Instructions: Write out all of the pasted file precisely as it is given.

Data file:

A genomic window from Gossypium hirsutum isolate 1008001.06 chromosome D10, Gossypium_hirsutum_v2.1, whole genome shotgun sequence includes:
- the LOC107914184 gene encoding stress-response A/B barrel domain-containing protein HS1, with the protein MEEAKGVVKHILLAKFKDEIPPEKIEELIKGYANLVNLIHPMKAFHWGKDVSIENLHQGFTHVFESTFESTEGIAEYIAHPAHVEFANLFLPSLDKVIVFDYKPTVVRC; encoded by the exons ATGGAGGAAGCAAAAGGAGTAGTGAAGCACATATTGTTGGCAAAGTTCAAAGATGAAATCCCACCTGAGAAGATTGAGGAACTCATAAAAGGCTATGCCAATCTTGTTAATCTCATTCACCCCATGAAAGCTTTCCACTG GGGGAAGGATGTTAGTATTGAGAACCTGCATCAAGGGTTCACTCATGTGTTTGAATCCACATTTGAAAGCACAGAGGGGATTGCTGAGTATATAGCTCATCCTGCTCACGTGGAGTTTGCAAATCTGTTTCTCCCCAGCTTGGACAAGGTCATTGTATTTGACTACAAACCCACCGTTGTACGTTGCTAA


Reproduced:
A genomic window from Gossypium hirsutum isolate 1008001.06 chromosome D10, Gossypium_hirsutum_v2.1, whole genome shotgun sequence includes:
- the LOC107914184 gene encoding stress-response A/B barrel domain-containing protein HS1, with the protein MEEAKGVVKHILLAKFKDEIPPEKIEELIKGYANLVNLIHPMKAFHWGKDVSIENLHQGFTHVFESTFESTEGIAEYIAHPAHVEFANLFLPSLDKVIVFDYKPTVVRC; encoded by the exons ATGGAGGAAGCAAAAGGAGTAGTGAAGCACATATTGTTGGCAAAGTTCAAAGATGAAATCCCACCTGAGAAGATTGAGGAACTCATAAAAGGCTATGCCAATCTTGTTAATCTCATTCACCCCATGAAAGCTTTCCACTG GGGGAAGGATGTTAGTATTGAGAACCTGCATCAAGGGTTCACTCATGTGTTTGAATCCACATTTGAAAGCACAGAGGGGATTGCTGAGTATATAGCTCATCCTGCTCACGTGGAGTTTGCAAATCTGTTTCTCCCCAGCTTGGACAAGGTCATTGTATTTGACTACAAACCCACCGTTGTACGTTGCTAA